The Greens have been enjoying a favourable press in recent months including suggestions they might dramatically improve their showing in the anticipated 2007 elections. I think that is unlikely, and one reason for saying that is the Green Party is hurt more by the first past the post system than are either the NDP or the Liberals, their natural competitors for small 'g' green votes.
I used my forecasting model to measure this using the results of the 2006 federal election. The results can be seen in the table below (click on the graphic to enlarge):
What I did was reverse the vote shares between the Greens and the NDP in the one case, the Greens and the Liberals in the other. That is I assumed that for every province, the Greens would get what the NDP actually won while the NDP would receive the same vote share as the Greens actual 2006 share, and I did the same in a second exercise involving the Green and Liberal votes.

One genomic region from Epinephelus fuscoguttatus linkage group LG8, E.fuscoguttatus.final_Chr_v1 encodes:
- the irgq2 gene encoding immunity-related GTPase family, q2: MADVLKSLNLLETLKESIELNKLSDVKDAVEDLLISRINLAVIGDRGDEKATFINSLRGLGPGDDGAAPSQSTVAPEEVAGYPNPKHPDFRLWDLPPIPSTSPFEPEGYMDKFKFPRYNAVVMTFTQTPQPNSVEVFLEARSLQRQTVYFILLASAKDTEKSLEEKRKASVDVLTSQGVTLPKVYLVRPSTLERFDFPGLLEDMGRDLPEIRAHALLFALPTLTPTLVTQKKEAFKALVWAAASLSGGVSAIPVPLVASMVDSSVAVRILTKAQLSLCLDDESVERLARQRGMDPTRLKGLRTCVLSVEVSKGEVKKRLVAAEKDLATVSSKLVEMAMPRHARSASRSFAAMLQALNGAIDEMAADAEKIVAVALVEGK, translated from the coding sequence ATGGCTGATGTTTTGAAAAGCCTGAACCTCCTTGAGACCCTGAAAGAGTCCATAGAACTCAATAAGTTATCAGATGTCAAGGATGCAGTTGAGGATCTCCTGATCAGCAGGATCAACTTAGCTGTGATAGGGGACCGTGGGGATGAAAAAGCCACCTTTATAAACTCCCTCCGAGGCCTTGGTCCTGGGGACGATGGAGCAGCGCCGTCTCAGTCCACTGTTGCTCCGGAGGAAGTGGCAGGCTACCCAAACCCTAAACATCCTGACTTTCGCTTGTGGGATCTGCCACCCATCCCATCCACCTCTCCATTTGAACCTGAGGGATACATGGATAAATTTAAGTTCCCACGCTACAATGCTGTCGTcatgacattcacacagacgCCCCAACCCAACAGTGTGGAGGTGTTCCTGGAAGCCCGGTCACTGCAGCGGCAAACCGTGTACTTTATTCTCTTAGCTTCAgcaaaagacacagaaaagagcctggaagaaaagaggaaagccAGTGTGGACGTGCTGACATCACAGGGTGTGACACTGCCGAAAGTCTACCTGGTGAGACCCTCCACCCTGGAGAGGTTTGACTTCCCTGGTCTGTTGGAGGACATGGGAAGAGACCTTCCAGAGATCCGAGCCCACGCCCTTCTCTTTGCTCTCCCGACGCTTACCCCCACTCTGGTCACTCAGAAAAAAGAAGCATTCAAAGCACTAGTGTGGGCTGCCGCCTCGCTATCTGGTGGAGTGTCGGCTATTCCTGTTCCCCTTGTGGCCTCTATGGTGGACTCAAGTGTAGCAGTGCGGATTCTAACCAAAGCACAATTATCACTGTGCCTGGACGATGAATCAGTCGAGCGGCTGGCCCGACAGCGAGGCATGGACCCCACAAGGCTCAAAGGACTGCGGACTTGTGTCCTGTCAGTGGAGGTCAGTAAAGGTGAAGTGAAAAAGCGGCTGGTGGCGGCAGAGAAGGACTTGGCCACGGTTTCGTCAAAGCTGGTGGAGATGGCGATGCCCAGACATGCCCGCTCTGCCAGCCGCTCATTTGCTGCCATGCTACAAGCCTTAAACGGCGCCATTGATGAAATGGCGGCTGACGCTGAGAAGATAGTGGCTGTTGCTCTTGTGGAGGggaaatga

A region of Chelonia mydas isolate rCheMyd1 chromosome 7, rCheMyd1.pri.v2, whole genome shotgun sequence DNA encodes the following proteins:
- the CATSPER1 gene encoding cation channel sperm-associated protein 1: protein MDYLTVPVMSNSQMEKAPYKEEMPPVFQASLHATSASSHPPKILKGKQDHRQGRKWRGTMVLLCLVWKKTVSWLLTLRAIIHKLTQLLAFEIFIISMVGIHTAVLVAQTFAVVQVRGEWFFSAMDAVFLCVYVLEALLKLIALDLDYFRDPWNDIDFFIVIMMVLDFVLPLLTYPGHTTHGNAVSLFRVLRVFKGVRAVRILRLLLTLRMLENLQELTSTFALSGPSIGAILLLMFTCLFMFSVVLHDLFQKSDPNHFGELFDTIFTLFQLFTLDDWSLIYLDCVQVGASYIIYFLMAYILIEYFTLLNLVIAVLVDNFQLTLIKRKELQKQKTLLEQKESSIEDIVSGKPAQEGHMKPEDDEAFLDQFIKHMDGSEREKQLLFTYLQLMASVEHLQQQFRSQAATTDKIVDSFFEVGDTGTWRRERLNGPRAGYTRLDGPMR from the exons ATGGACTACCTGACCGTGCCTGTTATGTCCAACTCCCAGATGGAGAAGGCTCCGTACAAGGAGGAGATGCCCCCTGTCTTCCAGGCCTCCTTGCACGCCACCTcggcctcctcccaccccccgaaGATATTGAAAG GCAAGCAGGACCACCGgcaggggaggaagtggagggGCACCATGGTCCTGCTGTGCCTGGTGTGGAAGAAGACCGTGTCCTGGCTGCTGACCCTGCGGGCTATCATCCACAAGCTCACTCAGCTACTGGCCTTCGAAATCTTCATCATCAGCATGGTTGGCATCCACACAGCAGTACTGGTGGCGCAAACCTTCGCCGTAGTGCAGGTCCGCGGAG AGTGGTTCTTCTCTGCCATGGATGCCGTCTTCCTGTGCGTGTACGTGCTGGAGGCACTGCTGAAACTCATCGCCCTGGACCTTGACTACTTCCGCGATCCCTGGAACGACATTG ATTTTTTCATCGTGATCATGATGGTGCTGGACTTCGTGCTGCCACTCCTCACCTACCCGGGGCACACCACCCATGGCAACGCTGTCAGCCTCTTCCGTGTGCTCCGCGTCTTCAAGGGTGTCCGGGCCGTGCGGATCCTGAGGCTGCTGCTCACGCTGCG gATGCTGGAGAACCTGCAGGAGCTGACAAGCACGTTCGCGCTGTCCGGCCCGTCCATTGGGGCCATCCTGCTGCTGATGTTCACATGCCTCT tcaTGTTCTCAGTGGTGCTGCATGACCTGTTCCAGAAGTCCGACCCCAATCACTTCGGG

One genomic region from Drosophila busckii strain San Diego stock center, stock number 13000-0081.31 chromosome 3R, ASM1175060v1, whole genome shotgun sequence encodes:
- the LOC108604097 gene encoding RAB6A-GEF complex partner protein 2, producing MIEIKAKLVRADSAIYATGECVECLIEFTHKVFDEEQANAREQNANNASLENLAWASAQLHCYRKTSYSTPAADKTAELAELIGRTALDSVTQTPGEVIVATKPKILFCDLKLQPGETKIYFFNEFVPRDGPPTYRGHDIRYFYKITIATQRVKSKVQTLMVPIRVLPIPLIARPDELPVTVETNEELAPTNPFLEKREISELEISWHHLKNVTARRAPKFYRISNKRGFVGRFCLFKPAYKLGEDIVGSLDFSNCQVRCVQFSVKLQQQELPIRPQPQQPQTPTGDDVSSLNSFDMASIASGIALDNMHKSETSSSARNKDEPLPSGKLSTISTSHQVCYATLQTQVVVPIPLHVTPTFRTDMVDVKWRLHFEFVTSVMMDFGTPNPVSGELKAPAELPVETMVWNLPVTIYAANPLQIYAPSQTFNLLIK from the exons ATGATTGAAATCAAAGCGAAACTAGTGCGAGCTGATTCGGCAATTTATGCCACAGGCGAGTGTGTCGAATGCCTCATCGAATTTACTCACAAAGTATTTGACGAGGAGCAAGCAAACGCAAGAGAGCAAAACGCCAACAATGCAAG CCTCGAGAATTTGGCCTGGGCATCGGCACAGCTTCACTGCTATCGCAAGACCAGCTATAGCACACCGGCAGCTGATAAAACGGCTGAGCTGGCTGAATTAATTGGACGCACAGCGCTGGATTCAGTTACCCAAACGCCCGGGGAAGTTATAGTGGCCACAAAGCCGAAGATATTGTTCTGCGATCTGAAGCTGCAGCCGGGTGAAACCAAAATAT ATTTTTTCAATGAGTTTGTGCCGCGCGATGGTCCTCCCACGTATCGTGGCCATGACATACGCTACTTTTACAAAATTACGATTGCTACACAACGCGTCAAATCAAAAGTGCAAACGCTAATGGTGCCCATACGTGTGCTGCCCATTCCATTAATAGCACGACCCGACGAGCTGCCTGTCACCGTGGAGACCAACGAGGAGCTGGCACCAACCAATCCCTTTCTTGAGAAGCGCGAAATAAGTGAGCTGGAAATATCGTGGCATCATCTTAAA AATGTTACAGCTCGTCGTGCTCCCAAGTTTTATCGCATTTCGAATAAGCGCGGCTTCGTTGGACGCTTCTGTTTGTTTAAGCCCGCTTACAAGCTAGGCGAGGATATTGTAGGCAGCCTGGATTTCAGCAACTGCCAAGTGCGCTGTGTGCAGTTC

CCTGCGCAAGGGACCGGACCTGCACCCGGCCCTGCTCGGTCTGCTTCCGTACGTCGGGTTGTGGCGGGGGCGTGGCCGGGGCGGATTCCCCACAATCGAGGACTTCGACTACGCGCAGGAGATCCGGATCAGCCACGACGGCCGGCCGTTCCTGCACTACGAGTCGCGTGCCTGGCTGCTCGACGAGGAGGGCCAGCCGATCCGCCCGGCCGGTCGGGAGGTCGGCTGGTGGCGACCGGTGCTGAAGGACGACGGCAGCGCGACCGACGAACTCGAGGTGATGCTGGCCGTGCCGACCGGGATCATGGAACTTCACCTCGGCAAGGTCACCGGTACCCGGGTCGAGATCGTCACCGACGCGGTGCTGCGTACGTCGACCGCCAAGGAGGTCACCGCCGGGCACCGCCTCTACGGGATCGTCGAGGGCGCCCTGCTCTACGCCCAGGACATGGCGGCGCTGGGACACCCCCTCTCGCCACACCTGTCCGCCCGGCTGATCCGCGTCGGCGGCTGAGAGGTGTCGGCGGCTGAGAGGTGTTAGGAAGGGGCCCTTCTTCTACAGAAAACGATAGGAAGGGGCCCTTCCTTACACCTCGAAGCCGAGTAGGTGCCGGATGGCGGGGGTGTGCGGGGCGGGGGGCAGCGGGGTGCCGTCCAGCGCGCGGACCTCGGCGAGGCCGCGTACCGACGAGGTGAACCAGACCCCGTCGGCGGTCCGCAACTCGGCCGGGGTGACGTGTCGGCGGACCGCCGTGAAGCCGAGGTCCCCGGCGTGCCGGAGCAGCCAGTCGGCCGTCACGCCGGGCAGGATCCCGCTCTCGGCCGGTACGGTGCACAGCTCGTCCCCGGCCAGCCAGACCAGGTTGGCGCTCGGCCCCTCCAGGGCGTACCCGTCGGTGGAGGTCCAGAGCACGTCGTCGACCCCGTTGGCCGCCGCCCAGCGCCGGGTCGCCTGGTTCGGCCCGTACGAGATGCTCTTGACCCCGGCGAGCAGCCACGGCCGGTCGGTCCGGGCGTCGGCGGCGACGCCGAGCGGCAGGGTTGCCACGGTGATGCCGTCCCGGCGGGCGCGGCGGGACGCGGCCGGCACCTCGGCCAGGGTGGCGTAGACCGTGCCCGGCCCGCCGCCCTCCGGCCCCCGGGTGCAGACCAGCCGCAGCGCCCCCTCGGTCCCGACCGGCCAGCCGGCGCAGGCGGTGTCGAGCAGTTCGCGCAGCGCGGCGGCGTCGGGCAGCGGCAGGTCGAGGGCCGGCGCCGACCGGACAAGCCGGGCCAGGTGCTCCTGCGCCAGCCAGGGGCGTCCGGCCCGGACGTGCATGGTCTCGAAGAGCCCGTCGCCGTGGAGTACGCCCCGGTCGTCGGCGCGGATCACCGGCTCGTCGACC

What I discovered is that with exactly the same vote share as the NDP actually had in 2006 the Greens would have won only 8 seats, compared to the NDP's 29 (a deficit of 21 seats). If they had the Liberal vote share they would have won 76 seats compared to the Liberals actual 103 (as deficit of 27 seats).
This tells us the Greens have a far more dispersed vote pattern than either the Liberals or the NDP and that a Green vote is more likely to be cast for a losing candidate, even if the party were to succeed in dramatically increasing its share of the popular vote.